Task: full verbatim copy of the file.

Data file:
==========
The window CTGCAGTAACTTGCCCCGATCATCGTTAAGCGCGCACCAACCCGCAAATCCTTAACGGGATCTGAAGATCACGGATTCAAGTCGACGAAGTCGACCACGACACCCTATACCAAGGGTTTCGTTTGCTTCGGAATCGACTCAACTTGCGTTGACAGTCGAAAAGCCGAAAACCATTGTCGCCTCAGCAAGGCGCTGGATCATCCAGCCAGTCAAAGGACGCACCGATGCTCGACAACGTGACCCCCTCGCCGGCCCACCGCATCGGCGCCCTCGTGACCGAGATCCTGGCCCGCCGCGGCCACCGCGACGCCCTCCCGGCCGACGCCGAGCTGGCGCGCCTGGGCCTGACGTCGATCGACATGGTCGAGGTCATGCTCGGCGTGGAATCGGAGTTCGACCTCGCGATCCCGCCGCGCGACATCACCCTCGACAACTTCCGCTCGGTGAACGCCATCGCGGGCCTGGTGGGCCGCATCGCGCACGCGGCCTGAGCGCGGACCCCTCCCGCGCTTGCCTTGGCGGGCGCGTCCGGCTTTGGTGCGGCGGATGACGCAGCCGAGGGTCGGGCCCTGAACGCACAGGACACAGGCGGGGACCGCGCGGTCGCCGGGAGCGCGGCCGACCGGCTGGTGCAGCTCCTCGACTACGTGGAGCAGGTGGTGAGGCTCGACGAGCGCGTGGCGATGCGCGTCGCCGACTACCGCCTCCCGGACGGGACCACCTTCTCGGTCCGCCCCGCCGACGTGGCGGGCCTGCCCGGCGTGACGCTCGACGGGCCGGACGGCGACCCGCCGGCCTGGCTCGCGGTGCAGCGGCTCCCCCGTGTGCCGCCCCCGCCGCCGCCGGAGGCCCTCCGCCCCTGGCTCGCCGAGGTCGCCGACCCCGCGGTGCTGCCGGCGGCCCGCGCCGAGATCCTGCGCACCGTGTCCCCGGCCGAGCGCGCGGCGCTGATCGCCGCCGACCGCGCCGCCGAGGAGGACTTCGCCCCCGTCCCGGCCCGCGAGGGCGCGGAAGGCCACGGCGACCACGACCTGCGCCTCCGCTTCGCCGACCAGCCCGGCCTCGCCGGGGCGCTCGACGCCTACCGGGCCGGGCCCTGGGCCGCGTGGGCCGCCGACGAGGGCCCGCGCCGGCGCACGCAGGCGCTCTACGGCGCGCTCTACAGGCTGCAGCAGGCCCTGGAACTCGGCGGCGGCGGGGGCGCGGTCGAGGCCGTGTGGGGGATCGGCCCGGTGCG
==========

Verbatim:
The window CTGCAGTAACTTGCCCCGATCATCGTTAAGCGCGCACCAACCCGCAAATCCTTAACGGGATCTGAAGATCACGGATTCAAGTCGACGAAGTCGACCACGACACCCTATACCAAGGGTTTCGTTTGCTTCGGAATCGACTCAACTTGCGTTGACAGTCGAAAAGCCGAAAACCATTGTCGCCTCAGCAAGGCGCTGGATCATCCAGCCAGTCAAAGGACGCACCGATGCTCGACAACGTGACCCCCTCGCCGGCCCACCGCATCGGCGCCCTCGTGACCGAGATCCTGGCCCGCCGCGGCCACCGCGACGCCCTCCCGGCCGACGCCGAGCTGGCGCGCCTGGGCCTGACGTCGATCGACATGGTCGAGGTCATGCTCGGCGTGGAATCGGAGTTCGACCTCGCGATCCCGCCGCGCGACATCACCCTCGACAACTTCCGCTCGGTGAACGCCATCGCGGGCCTGGTGGGCCGCATCGCGCACGCGGCCTGAGCGCGGACCCCTCCCGCGCTTGCCTTGGCGGGCGCGTCCGGCTTTGGTGCGGCGGATGACGCAGCCGAGGGTCGGGCCCTGAACGCACAGGACACAGGCGGGGACCGCGCGGTCGCCGGGAGCGCGGCCGACCGGCTGGTGCAGCTCCTCGACTACGTGGAGCAGGTGGTGAGGCTCGACGAGCGCGTGGCGATGCGCGTCGCCGACTACCGCCTCCCGGACGGGACCACCTTCTCGGTCCGCCCCGCCGACGTGGCGGGCCTGCCCGGCGTGACGCTCGACGGGCCGGACGGCGACCCGCCGGCCTGGCTCGCGGTGCAGCGGCTCCCCCGTGTGCCGCCCCCGCCGCCGCCGGAGGCCCTCCGCCCCTGGCTCGCCGAGGTCGCCGACCCCGCGGTGCTGCCGGCGGCCCGCGCCGAGATCCTGCGCACCGTGTCCCCGGCCGAGCGCGCGGCGCTGATCGCCGCCGACCGCGCCGCCGAGGAGGACTTCGCCCCCGTCCCGGCCCGCGAGGGCGCGGAAGGCCACGGCGACCACGACCTGCGCCTCCGCTTCGCCGACCAGCCCGGCCTCGCCGGGGCGCTCGACGCCTACCGGGCCGGGCCCTGGGCCGCGTGGGCCGCCGACGAGGGCCCGCGCCGGCGCACGCAGGCGCTCTACGGCGCGCTCTACAGGCTGCAGCAGGCCCTGGAACTCGGCGGCGGCGGGGGCGCGGTCGAGGCCGTGTGGGGGATCGGCCCGGTGCG